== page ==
In 1891, Reverend Chandler A. Oakes, pastor of the East Stroudsburg Presbyterian Church, formed a bond with Mr. Seely Rosenkrans, a local businessman, and the two community leaders began working toward the establishment of a State Normal School to be located in East Stroudsburg. After a great amount of effort, the two leaders received the backing of 110 people in the community and were able to raise enough money to invest in a stock company formed to found the college. In addition to the money invested by local businessmen, a tract of 11 acres of land for the campus was donated by Mr. and Mrs. Albert Knapp.

In 1892 a building for the Normal School was begun, and on March 22 of the following year, the Commonwealth of Pennsylvania accepted and approved the construction of the original Stroud Hall at a cost of $135,000. This original building was the only one on campus for three years and included a training school, a chapel or assembly room, several classrooms, a library, student quarters, and faculty quarters. It was demolished in 1967 to make way for a newer and more modern classroom facility.

On May 26, 1893, George Bible, former principal of the Indiana State Normal School, was selected to serve as principal. His first job was to review the numerous applications for faculty positions at the institution and a month later, the faculty was chosen. Among the faculty was Elwood Kemp, who was later to succeed Bible as principal of the Normal School.

East Stroudsburg Normal School opened its doors on September 4, 1893, with a total of 320 students and 15 faculty members. The curriculum consisted mainly of psychology, history of education, methods of teaching, school management, ancient, medieval and modern history, literature, plane and solid geometry, physics and botany. Courses of study offered were a two-year elementary and science program and a one-year post graduate program. The first graduating class from the Normal School in 1894 consisted of 74 students.

In January of 1909 the college faced a crisis when state aid allowances were stopped because the funds set aside by the Commonwealth for this purpose were exhausted. The curtailment of funds meant that students would have to pay tuition for the first time in the school’s history. The initial tuition levied was set at $1.50 per week; even this small charge was too much for a few students who left the campus. Later in the year, a $75,000 appropriation bill was passed in the legislature to cover the deficiency in funding.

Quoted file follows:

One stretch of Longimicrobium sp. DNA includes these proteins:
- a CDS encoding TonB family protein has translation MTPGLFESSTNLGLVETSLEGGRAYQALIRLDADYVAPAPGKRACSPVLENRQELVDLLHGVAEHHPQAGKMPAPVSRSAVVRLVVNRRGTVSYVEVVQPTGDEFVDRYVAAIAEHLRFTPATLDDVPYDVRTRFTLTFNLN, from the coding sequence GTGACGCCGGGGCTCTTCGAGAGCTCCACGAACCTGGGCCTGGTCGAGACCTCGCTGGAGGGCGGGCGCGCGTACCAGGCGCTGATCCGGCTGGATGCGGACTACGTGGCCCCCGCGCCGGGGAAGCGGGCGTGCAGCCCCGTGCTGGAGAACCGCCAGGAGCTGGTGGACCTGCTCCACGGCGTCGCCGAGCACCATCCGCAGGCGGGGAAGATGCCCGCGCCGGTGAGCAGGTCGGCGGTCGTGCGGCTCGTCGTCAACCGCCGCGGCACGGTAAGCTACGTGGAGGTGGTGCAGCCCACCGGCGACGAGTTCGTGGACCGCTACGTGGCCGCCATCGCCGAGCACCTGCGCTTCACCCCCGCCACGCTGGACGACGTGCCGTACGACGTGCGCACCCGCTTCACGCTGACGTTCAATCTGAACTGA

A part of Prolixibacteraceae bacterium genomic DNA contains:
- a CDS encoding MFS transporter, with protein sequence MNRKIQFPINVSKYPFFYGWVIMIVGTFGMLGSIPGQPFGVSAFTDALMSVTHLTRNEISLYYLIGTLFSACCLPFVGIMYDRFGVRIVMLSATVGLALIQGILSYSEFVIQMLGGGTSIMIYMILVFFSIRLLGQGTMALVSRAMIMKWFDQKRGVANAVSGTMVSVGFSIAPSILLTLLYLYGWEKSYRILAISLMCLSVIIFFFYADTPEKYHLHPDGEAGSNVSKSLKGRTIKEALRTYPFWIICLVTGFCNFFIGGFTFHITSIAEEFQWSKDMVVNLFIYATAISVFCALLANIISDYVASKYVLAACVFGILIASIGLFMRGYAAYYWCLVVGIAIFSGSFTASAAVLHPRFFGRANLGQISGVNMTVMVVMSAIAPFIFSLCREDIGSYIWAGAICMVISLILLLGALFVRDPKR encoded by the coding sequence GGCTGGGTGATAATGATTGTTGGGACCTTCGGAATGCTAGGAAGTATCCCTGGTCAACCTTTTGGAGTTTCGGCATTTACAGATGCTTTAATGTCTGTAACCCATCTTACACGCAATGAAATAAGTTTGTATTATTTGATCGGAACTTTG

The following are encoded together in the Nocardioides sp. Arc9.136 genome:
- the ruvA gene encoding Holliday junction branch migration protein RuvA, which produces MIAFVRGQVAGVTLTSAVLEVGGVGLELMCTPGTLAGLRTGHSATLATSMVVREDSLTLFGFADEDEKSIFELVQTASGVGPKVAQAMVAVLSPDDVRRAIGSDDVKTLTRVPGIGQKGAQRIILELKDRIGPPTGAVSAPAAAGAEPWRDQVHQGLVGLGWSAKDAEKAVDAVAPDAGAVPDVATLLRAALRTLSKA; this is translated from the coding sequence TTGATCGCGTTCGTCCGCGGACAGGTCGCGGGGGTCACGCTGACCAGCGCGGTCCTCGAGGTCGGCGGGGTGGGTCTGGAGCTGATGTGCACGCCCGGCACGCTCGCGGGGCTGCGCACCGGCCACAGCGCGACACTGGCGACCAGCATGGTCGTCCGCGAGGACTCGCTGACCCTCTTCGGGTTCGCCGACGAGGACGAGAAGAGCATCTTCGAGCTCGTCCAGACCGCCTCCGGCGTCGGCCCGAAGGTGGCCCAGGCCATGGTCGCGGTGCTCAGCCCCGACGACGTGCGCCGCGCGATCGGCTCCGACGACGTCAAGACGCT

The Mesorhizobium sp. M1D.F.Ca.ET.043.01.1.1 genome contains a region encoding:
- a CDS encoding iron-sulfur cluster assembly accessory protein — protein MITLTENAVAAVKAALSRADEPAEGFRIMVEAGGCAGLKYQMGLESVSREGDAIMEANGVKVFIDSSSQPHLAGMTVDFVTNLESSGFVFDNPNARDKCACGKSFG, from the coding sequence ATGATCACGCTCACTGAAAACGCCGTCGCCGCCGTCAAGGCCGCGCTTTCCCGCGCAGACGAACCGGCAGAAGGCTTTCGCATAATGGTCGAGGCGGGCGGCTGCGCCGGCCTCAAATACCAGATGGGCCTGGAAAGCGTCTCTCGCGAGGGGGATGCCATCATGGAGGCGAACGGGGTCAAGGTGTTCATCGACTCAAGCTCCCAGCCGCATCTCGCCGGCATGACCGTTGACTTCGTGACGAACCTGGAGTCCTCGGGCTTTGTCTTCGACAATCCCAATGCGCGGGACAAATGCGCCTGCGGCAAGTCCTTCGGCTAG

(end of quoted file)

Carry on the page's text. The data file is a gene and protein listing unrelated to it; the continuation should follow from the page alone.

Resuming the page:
For 27 years the College was governed by a board of trustees which equally represented the stockholders and the Commonwealth of Pennsylvania. Like other Normal Schools similarly established, East Stroudsburg was transferred to the Commonwealth control by June of 1920 when the title was removed from private management. At this time the name was changed to East Stroudsburg State Normal School.

In 1927, the right to confer the degrees of Bachelor of Science in Education and Bachelor of Science in Health Education was granted, and the school’s name then became the State Teachers College at East Stroudsburg.

In 1950, East Stroudsburg State Teachers College first received accreditation from the Middle States Association of Colleges and Schools.

In 1960, the College’s name was changed to East Stroudsburg State College, and in 1962, the College received the right to confer three graduate degrees including the Master of Education in Health and Physical Education, the Master of Education in Biological Science, and the Master of Education in General Science. A Liberal Arts program leading to the Bachelor of Arts degree in the Humanities, the Natural Sciences, and the Social Sciences was initiated in 1963. The Master of Education degrees in History, Political Science, Elementary Education, and Reading were added. In the summer of 1969 the first Master of Arts degrees in History and Political Science were approved. During this era of rapid growth many new academic facilities and residence halls were built.

In November 1982, the State System of Higher Education was authorized by Senate Bill 506. The College officially became East Stroudsburg University of Pennsylvania on July 1, 1983.

Today, ESU is a comprehensive university offering 58 undergraduate programs, 21 master's programs, and 2 doctoral programs.

Contact Us

For more information about the inauguration, please contact the President's Office

Contact Information

Campus Address
Reibman Administration Building 204
(570) 422-3545
(570) 422-3478 (Fax)
Title of Department Leader
Executive Associate to President
Marcy Cetnar
(570) 422-3546